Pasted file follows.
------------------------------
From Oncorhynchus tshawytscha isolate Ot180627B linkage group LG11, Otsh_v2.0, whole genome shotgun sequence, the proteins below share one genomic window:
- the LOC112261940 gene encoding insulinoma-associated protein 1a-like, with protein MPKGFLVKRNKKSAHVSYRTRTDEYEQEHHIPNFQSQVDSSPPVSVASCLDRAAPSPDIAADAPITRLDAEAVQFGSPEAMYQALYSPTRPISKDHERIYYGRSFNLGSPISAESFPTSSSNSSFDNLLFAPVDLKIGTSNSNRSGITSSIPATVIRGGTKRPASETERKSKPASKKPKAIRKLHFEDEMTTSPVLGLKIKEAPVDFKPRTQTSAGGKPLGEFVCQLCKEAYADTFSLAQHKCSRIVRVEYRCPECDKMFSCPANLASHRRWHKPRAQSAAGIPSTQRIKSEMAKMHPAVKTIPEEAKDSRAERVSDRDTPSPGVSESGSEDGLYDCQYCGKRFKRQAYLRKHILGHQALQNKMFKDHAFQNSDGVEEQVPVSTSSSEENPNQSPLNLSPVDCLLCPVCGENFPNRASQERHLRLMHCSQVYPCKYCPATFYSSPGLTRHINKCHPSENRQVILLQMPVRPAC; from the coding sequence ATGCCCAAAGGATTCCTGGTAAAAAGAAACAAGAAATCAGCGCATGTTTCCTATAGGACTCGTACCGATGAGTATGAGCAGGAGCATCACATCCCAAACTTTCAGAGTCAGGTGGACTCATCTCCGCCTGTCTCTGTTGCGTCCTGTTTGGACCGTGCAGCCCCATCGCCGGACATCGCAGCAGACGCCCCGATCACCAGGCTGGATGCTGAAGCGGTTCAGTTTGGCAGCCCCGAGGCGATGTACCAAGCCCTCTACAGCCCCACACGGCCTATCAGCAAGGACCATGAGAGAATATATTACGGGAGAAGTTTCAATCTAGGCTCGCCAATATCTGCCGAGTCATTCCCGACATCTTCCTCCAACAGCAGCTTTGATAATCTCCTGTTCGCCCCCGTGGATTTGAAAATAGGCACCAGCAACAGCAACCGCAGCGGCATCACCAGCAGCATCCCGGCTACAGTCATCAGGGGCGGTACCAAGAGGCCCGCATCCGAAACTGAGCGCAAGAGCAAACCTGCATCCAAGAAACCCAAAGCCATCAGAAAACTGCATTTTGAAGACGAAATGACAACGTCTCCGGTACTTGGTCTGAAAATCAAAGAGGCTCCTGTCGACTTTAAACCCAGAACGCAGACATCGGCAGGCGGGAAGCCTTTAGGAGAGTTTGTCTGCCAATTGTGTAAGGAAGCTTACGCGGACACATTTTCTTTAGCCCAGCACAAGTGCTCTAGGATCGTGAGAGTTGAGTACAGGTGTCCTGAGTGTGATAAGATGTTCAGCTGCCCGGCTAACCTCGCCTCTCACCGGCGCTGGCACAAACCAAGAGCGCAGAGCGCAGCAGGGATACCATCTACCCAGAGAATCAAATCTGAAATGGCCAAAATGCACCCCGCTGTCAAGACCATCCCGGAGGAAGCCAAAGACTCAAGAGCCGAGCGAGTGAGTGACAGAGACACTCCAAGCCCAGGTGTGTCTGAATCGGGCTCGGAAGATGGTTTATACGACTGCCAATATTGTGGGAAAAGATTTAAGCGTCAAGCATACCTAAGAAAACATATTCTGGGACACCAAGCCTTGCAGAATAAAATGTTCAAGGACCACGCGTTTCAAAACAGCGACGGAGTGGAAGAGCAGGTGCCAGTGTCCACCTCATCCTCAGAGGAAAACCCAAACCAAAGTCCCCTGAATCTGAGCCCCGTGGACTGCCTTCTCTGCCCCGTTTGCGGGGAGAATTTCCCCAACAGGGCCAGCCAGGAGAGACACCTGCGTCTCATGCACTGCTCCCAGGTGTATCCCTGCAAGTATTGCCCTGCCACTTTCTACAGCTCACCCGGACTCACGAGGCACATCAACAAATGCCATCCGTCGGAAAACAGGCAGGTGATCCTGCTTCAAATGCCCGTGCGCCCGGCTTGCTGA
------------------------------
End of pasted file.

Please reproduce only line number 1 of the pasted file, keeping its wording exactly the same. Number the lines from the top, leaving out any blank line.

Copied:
From Oncorhynchus tshawytscha isolate Ot180627B linkage group LG11, Otsh_v2.0, whole genome shotgun sequence, the proteins below share one genomic window: